As part of the Starting Out series of events, we heard from UAL alumni Danielle Jones and Jake Astbury about their journey to success. Both Danielle and Jake overcame significant challenges during the 2008 global financial crisis and shared their top tips and experience of how to negotiate a challenging job market.
For those who missed the event, we caught up with Jake who summed up his top ten tips that you can implement to kick start your career.
Jake studied at CSM specialising in Experimental Film and Video, graduating in 1996. Jake has worked commercially as a freelance Director of Photography, in postproduction and as a senior technical conservator at Tate. As a filmmaker, Jake's work has been broadcast and exhibited in festivals and galleries in the UK and internationally. Jake currently holds the position of Lecturer in Digital Film Production at SAE Institute Liverpool.
Top ten tips from Jake Astbury
1/ In difficult times there are always opportunities for creatives, but in order to see them, or create them, it is important to keep a finger on the pulse of both your discipline and everything that exists around it - seemingly unrelated areas like financial markets, technology changes, newly adopted ways of interacting and trends in other areas are all key to moving forward.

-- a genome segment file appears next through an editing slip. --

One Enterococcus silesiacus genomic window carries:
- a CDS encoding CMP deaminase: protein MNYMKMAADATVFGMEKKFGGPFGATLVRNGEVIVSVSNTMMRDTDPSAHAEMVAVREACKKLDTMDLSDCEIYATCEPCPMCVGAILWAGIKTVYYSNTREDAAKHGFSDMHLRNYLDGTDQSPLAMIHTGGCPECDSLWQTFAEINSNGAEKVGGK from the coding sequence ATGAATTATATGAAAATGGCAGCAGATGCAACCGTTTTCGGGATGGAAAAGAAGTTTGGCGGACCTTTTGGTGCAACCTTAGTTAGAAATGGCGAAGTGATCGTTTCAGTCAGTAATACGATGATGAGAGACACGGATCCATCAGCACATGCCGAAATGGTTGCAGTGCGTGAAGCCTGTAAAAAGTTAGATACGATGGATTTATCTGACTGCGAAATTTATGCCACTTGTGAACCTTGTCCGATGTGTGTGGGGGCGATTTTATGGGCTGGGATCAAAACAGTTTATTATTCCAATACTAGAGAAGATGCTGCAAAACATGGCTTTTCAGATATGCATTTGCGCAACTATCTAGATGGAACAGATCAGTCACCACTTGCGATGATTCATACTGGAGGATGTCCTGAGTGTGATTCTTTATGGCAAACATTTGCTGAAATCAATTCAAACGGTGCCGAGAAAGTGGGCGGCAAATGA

2/ Take chances - with any opportunity there will always be aspects of it that challenge you and these can also be reasons not to take an opportunity out of fear - do it anyway - feel the fear and do it anyway.
3/ The future is content - never stop creating it will always reward you eventually - and you always have something to show a prospective client, buyer, funder.
4/ If you haven't written a short bio that accompanies any platform you’re on - do it now - define yourself - write it as you want others to see you.
5/ Have a broad series of creative references points both in your field and in other disciplines - this is key in networking conversations - no matter how casual.
6/ Keep abreast of changes and key players within your discipline - this keeps you up-to-date and relevant in others eyes regardless of whether you practice any of these changes/trends.
7/ If you’re asked “what do you do?” don’t be vague - if you want to be a painter - say it, don’t say you're a recent graduate - say what you want to be - define yourself in the eyes of others - this sets the tone for further communication (But you will always need current work to back you up - see point 3).
8/ Look to other key people in your discipline and see how they made it - read about them, watch interviews - these can really inspire you - for me Maya Deren, Claire Denis, Francesca Woodman, Claude Cahun, Robert Richardson, William Blake, Deborah Turbeville and Mizuno Junko are all creatives who I have invested time in learning about including their personal struggles and their successes - reflecting on their experiences has helped me many times in my own career.
9/ Remember it’s a small world, don’t bad mouth people, don’t burn bridges.
10/ Value yourself, choose how and who you give your time too and this corresponds with helping you decide how much you should charge for your time, your work etc.